Dynamic interrelationship between technology and architecture in tall buildings
Massachusetts Institute of Technology. Dept. of Architecture.
John E. Fernandez and Jerome J. Connor.
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The interrelationship between the technology and architecture of tall buildings is investigated from the emergence of tall buildings in the late 19th century to the present. Through the historical research, a filtering concept is developed - original technology and remedial technology - through which one can clearly understand the interrelationship between the technological evolution and architectural esthetic and further stylistic transition of tall buildings. More desirable visions for the future can be constructed based on this concept. Contemporary design practice of tall buildings is reviewed, and design guidelines are provided for new design trends. Investigated in depth are the behavioral characteristics and design methodology for diagrid structures, which emerge as a new direction in the design of tall buildings with their powerful structural rationale and symbolic architectural expression. Moreover, new technologies for tall building structures and facades are developed for performance enhancement through design integration, and their architectural potentials are explored. Special emphasis is placed on the research on the structural dynamic motion control using double skin facades / distributed tuned mass dampers. Design integration among architecture-related disciplines is emphasized throughout the research process as a means to more effectively overcome or at least minimize contemporary technological limitations and to create architecture of higher quality.(cont.) While each study makes its own contribution theoretically and in a particular design situation, from a wider viewpoint, the contribution of this thesis is to create more constructive relationships of architecture-related disciplines to produce better architecture through synergistic effects.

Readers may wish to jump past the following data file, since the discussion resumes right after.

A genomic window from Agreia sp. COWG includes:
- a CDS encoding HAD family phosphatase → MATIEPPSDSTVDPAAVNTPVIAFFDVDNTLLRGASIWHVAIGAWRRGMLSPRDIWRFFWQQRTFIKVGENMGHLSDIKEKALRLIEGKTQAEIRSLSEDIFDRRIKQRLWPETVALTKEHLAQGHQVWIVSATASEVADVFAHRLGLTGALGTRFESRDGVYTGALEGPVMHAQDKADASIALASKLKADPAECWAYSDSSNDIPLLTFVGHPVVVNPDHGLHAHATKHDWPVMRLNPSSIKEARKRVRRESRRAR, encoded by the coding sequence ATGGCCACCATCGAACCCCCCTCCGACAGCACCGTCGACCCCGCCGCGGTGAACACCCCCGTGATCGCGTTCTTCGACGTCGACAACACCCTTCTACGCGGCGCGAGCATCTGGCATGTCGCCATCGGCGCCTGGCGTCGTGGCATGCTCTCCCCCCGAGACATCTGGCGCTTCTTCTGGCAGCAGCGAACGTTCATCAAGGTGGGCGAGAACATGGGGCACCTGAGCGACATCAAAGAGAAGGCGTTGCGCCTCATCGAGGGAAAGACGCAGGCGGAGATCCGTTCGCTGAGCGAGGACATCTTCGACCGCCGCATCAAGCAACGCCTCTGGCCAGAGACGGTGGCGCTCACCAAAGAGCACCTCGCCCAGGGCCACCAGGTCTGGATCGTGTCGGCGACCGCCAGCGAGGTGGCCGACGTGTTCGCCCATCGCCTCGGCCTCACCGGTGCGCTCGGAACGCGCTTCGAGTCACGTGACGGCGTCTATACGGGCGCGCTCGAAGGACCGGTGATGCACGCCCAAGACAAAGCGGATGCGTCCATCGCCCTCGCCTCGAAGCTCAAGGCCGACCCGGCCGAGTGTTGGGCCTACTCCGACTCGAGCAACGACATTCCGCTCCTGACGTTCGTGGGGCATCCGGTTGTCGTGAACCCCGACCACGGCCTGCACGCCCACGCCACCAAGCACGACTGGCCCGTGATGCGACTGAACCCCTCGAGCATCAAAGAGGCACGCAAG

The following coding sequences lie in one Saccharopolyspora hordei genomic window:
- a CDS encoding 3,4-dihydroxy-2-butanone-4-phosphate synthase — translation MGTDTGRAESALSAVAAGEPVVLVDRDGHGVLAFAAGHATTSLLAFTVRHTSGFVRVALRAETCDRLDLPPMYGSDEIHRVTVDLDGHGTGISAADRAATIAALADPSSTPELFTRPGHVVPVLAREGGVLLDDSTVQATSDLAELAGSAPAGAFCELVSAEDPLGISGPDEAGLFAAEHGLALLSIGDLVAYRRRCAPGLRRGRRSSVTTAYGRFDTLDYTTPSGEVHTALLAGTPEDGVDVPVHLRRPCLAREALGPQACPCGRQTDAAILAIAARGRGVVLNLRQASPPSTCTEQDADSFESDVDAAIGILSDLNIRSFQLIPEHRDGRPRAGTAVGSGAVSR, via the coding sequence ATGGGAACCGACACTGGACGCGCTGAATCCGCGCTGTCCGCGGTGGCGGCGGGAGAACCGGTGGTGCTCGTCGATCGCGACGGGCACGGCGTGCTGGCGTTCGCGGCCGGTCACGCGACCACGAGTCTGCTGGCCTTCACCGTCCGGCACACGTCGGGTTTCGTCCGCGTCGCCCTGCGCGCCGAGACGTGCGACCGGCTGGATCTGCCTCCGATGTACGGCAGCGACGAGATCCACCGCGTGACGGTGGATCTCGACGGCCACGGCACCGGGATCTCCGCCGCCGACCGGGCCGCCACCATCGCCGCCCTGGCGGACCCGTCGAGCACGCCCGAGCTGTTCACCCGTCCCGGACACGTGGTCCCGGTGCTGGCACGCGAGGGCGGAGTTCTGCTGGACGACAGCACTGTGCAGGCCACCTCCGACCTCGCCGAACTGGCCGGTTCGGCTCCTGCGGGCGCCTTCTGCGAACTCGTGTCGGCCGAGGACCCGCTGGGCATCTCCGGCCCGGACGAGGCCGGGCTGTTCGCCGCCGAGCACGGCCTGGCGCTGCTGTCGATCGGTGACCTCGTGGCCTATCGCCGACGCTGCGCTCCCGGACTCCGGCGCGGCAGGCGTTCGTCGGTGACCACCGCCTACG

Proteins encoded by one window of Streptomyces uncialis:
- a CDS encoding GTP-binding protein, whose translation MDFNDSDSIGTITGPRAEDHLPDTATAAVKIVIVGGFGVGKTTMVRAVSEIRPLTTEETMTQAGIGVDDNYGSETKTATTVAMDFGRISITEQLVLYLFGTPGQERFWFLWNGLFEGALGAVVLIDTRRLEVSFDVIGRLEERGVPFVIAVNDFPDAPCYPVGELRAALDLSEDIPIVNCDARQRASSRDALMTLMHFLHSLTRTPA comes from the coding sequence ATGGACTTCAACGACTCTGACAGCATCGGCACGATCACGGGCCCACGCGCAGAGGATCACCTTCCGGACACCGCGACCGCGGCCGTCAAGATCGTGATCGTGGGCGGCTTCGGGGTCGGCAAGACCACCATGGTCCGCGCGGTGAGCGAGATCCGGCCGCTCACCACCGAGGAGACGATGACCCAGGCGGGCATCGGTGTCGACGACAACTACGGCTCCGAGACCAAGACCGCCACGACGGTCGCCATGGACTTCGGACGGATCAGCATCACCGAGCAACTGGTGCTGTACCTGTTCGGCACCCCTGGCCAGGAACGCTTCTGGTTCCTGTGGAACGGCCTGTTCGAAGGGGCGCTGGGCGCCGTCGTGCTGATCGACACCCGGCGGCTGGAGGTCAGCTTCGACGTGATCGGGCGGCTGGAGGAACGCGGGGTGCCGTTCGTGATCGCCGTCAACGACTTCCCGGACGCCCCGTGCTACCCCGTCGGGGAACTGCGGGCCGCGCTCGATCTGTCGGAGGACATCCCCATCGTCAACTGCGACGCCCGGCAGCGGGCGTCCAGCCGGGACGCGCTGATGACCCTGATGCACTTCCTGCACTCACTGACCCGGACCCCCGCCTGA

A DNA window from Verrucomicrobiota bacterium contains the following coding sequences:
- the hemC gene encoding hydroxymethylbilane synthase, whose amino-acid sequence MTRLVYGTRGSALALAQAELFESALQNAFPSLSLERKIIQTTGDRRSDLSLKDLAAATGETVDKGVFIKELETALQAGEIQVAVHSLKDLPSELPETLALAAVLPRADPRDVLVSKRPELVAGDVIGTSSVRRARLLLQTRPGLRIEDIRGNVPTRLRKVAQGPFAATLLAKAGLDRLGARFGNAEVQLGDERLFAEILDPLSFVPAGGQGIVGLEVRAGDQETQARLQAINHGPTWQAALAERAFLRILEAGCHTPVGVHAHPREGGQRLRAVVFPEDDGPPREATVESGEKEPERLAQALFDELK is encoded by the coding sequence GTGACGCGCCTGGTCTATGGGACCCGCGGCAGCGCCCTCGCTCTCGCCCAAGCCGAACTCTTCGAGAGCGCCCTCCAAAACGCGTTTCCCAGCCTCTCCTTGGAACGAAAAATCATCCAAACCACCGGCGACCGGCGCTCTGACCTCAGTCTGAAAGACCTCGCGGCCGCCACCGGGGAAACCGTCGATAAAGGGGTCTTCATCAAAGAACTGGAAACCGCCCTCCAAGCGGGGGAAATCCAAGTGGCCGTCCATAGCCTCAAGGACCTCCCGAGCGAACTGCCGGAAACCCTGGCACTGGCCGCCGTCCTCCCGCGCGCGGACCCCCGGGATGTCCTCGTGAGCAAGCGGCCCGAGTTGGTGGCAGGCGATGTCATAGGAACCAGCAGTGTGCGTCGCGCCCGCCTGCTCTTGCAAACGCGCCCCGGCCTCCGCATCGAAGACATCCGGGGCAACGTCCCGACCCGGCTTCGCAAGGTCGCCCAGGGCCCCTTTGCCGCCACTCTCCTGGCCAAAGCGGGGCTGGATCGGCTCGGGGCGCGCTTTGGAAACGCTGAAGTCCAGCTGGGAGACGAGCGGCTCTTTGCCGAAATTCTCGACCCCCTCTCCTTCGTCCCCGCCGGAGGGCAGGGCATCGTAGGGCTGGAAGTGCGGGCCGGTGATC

Thesis (Ph. D.)--Massachusetts Institute of Technology, Dept. of Architecture, 2005.Page 230 blank.Includes bibliographical references (p. 225-229).
DepartmentMassachusetts Institute of Technology. Department of Architecture
Massachusetts Institute of Technology